Monumental mystery: scientists make astonishing Stonehenge discovery

Wiltshire, UK - The Stonehenge monument may have stood in Wales for centuries, according to an article published on Friday in the archaeological journal Antiquity.

The cult site of Stonehenge near Wiltshire, England: according to new research, the Stone Age monument may have stood in Wales for centuries.
The cult site of Stonehenge near Wiltshire, England: according to new research, the Stone Age monument may have stood in Wales for centuries.  © IMAGO / robertharding

The spectacular findings may partially confirm a medieval legend that the wizard Merlin once removed a magical stone circle called the Giants' Dance from Irish dominion and had it rebuilt in England.

It is undisputed that the huge boulders at Stonehenge, known as megaliths, originated from a quarry in southwest Wales.

The bluestone was transported some 140 miles as the crow flies. But scientists now say that traces discovered very close to the Welsh quarry indicate a similar site to the one that has been standing in the English county of Wiltshire for about 5,000 years – except that the stones appear to have been removed at some point.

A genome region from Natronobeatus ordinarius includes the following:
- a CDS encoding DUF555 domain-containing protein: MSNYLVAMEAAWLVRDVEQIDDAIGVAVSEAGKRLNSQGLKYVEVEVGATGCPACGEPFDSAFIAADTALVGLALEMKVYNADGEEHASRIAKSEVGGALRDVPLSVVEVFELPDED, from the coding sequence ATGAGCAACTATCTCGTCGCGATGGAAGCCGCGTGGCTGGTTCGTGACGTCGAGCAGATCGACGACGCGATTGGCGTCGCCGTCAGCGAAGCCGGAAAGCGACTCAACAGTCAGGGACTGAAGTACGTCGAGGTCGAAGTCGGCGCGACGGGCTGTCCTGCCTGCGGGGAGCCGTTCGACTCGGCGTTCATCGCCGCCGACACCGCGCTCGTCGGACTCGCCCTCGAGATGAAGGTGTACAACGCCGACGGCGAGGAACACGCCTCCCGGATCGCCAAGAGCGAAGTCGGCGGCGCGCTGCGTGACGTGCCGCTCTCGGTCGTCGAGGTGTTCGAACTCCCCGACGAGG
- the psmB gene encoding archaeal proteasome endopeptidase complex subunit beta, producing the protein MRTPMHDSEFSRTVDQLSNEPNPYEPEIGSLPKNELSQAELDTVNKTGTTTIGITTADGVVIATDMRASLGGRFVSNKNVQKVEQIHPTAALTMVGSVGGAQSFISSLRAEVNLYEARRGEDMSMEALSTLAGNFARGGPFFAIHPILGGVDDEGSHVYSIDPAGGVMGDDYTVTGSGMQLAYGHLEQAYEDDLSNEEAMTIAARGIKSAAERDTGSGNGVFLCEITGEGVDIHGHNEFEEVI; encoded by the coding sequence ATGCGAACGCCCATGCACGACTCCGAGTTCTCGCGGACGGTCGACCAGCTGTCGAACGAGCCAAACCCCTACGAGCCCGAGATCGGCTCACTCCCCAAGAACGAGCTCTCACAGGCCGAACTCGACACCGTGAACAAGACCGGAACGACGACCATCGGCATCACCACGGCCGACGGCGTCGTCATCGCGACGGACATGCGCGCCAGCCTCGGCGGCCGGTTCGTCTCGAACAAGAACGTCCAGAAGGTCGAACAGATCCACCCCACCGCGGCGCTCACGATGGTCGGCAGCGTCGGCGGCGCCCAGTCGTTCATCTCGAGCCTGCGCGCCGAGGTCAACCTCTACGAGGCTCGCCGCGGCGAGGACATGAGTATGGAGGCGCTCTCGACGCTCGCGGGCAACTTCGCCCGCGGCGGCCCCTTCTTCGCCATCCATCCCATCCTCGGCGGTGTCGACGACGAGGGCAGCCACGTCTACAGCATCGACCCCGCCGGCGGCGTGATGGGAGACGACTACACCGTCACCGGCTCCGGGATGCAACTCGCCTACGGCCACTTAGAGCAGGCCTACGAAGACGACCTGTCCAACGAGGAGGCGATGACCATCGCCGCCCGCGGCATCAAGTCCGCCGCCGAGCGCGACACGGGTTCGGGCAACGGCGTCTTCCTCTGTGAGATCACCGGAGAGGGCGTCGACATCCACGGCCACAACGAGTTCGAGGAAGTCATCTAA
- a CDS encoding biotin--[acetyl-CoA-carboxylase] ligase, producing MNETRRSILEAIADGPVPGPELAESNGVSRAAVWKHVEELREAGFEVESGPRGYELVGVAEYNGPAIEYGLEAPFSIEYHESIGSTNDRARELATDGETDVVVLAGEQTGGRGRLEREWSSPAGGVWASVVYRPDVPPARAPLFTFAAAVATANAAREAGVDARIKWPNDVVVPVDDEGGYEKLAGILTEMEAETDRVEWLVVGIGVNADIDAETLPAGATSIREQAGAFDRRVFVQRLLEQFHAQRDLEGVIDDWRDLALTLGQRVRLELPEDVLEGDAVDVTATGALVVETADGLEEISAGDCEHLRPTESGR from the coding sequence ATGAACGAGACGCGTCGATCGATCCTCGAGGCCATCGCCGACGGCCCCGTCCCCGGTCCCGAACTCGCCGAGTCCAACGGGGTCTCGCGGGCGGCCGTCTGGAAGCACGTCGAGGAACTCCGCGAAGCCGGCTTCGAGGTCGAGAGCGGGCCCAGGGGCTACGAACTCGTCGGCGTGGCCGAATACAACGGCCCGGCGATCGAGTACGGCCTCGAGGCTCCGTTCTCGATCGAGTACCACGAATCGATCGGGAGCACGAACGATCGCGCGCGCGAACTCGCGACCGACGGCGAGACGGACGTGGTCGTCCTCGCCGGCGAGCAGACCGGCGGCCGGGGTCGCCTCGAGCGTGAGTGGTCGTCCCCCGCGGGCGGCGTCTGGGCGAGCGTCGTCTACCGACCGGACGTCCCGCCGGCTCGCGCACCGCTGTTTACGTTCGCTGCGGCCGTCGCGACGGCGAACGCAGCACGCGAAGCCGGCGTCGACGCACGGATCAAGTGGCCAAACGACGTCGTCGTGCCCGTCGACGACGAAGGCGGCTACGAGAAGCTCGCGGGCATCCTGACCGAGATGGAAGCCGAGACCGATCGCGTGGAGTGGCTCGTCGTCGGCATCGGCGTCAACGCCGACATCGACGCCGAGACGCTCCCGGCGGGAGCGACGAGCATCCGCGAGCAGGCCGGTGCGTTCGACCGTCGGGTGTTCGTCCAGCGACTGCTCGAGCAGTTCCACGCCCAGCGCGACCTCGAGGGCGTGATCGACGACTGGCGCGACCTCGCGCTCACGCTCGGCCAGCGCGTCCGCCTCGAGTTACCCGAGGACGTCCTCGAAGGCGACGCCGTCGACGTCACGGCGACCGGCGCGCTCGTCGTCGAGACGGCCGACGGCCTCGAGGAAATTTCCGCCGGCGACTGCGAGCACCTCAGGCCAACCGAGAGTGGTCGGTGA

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At about 361 feet, the diameter of the former Waun Mawn stone circle is exactly the same as that of Stonehenge. Both circles are aligned with the summer solstice sunrise.

Archaeologists have found a series of holes at the site in Wales that fit the Stonehenge megaliths exactly. According to the Guardian, one imprint was described by a scientist as fitting a Stonehenge megalith "like a key in a lock."

Dating from the Welsh site also revealed that the Stonehenge boulders were quarried centuries before the world-famous monument was built – coinciding with the construction of the Waun Mawn stone circle.

Some 100 years ago, geologist Herbert Thomas proposed the theory that the Stonehenge megaliths were part of an earlier sanctuary in Wales, and now that theory appears to be confirmed.

Lead archaeologist Mike Parker Pearson told the Guardian: "I’ve been researching Stonehenge for 20 years now and this really is the most exciting thing we’ve ever found."

Cover photo: IMAGO / robertharding

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